Reduced CPT Survival in Fibromyalgia and Potential Contributors
In alignment with previous pain tolerance data in patients with fibromyalgia,9–11 our data demonstrate that patients with fibromyalgia have lower rates of survival in the CPT assessment. Under both p-value-based and Lasso regression variable selection methods, fibromyalgia status was the most significant predictor of CPT survival probability even when accounting for psychological measures including anxiety, depression, and negative affect. This suggests that fibromyalgia may impair cold pain tolerance in ways beyond such psychological processes alone; for example, cold pain tolerance may be altered in conjunction with underlying neurobiological mechanisms. In this study, we did not evaluate neuropathic measures of chronic pain that may be potentially related to pain tolerance. Meanwhile, it is important to note that pain sensitivity in fibromyalgia may be attributed to biological alterations spanning both peripheral and central nervous systems.44,45 Among different patients, fibromyalgia can be characterized by varying amounts of peripheral nociceptor pathologies46,47 and central alterations such as altered descending control of pain and central sensitization.48,49 The sensation of cold pain, specifically, is mediated by transient receptor potential melastatin 8 (TRPM8), and alterations to this receptor may account for cold hyperalgesia in a variety of chronic pain conditions, including fibromyalgia.50,51 Nerve fiber diameter, collected via skin biopsy, has also been shown to be reduced in some fibromyalgia patients.52 In future studies of cold pain tolerance, measures of neuropathic pain should be collected in both patients and healthy controls to complement data collected via questionnaires.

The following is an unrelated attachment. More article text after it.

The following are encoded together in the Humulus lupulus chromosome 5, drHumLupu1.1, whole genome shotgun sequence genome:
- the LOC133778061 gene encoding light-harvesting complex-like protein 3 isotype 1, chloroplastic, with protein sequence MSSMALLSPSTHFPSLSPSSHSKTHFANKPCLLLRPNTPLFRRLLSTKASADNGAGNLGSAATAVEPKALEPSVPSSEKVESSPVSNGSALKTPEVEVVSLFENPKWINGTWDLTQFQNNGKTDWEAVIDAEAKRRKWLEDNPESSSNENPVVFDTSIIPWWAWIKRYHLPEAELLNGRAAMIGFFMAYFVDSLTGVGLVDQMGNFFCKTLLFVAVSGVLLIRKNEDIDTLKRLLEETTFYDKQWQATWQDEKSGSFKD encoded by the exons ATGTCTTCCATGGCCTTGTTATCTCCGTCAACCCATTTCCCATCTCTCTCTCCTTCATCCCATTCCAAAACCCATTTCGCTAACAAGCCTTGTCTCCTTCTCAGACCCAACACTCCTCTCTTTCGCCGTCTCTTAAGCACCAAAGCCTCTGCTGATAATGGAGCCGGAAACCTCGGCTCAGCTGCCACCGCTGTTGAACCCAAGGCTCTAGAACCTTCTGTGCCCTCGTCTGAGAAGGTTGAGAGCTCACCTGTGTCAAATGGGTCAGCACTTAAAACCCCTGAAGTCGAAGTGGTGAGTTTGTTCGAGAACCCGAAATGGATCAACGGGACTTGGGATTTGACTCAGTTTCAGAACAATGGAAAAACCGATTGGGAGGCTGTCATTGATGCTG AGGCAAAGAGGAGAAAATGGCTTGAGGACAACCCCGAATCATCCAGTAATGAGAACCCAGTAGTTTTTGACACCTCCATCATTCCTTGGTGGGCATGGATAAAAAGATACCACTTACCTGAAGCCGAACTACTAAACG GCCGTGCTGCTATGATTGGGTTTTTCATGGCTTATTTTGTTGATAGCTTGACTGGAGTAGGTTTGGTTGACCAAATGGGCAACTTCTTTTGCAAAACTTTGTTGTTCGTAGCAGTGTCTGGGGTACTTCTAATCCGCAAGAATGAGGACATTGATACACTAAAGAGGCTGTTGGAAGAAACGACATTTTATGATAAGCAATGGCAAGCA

CPT Survival, Behavioral Activation System, and Reward Response
Overall, we did not observe clear relationships between CPT survival and the psychological and clinical questionnaire data collected. However, some relationships became more distinct when we performed survival analyses separately for fibromyalgia or healthy control groups. For instance, higher scores in BAS drive and BAS fun-seeking were slightly predictive of higher CPT survival among fibromyalgia patients, but not among healthy individuals. These results suggest that the psychological contributors to pain tolerance may differ between fibromyalgia patients and healthy individuals. For example, pain tolerance in fibromyalgia patients, compared to healthy controls, may be more susceptible to individuals’ intrinsic drive to achieve goals (ie, BAS drive), and/or willingness to engage in unknown but possibly rewarding activities (ie, BAS fun-seeking). Previous research has proposed the BIS-BAS model of chronic pain, suggesting that pain responses can be predicted by individual perceptions of reward and punishment.53 Furthermore, prior neuroimaging research in patients with fibromyalgia has demonstrated that BAS drive is related to differences in regional brain response to anticipation of rewards28 and avoidance of punishment.30 Thus, alterations in recruited CNS activities ongoing during the CPT assessment may contribute to the observed differences in CPT survival between healthy controls and patients with fibromyalgia.
Opioid Medication and CPT Survival